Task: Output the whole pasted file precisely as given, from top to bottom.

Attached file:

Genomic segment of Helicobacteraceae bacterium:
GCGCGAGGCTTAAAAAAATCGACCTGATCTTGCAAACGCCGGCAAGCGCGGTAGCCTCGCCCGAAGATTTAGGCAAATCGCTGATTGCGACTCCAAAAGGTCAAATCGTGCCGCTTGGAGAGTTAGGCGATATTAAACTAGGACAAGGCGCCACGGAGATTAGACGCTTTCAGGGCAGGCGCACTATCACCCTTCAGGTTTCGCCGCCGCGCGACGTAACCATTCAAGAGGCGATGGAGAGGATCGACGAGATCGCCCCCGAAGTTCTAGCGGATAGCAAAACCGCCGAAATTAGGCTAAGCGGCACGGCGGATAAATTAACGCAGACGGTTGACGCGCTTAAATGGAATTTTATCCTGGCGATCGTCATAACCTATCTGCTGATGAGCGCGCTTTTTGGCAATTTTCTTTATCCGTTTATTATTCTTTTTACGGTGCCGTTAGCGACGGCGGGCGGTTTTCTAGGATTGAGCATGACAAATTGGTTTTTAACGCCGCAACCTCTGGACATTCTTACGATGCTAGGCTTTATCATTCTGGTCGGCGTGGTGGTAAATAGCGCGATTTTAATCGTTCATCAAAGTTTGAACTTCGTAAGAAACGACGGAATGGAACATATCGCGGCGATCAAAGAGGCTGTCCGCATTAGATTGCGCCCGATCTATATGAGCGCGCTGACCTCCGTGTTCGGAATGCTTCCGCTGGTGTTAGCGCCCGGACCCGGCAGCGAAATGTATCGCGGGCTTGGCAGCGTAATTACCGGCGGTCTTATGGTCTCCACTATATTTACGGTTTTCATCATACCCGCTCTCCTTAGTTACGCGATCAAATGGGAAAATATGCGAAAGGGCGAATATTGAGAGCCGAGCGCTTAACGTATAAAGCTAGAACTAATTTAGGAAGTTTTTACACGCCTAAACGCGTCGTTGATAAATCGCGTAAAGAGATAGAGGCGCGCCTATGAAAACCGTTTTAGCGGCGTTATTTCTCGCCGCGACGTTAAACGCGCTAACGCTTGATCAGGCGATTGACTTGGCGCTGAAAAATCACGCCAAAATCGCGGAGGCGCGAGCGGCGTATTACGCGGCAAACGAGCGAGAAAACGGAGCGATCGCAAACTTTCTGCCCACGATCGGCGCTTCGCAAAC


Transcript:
Genomic segment of Helicobacteraceae bacterium:
GCGCGAGGCTTAAAAAAATCGACCTGATCTTGCAAACGCCGGCAAGCGCGGTAGCCTCGCCCGAAGATTTAGGCAAATCGCTGATTGCGACTCCAAAAGGTCAAATCGTGCCGCTTGGAGAGTTAGGCGATATTAAACTAGGACAAGGCGCCACGGAGATTAGACGCTTTCAGGGCAGGCGCACTATCACCCTTCAGGTTTCGCCGCCGCGCGACGTAACCATTCAAGAGGCGATGGAGAGGATCGACGAGATCGCCCCCGAAGTTCTAGCGGATAGCAAAACCGCCGAAATTAGGCTAAGCGGCACGGCGGATAAATTAACGCAGACGGTTGACGCGCTTAAATGGAATTTTATCCTGGCGATCGTCATAACCTATCTGCTGATGAGCGCGCTTTTTGGCAATTTTCTTTATCCGTTTATTATTCTTTTTACGGTGCCGTTAGCGACGGCGGGCGGTTTTCTAGGATTGAGCATGACAAATTGGTTTTTAACGCCGCAACCTCTGGACATTCTTACGATGCTAGGCTTTATCATTCTGGTCGGCGTGGTGGTAAATAGCGCGATTTTAATCGTTCATCAAAGTTTGAACTTCGTAAGAAACGACGGAATGGAACATATCGCGGCGATCAAAGAGGCTGTCCGCATTAGATTGCGCCCGATCTATATGAGCGCGCTGACCTCCGTGTTCGGAATGCTTCCGCTGGTGTTAGCGCCCGGACCCGGCAGCGAAATGTATCGCGGGCTTGGCAGCGTAATTACCGGCGGTCTTATGGTCTCCACTATATTTACGGTTTTCATCATACCCGCTCTCCTTAGTTACGCGATCAAATGGGAAAATATGCGAAAGGGCGAATATTGAGAGCCGAGCGCTTAACGTATAAAGCTAGAACTAATTTAGGAAGTTTTTACACGCCTAAACGCGTCGTTGATAAATCGCGTAAAGAGATAGAGGCGCGCCTATGAAAACCGTTTTAGCGGCGTTATTTCTCGCCGCGACGTTAAACGCGCTAACGCTTGATCAGGCGATTGACTTGGCGCTGAAAAATCACGCCAAAATCGCGGAGGCGCGAGCGGCGTATTACGCGGCAAACGAGCGAGAAAACGGAGCGATCGCAAACTTTCTGCCCACGATCGGCGCTTCGCAAAC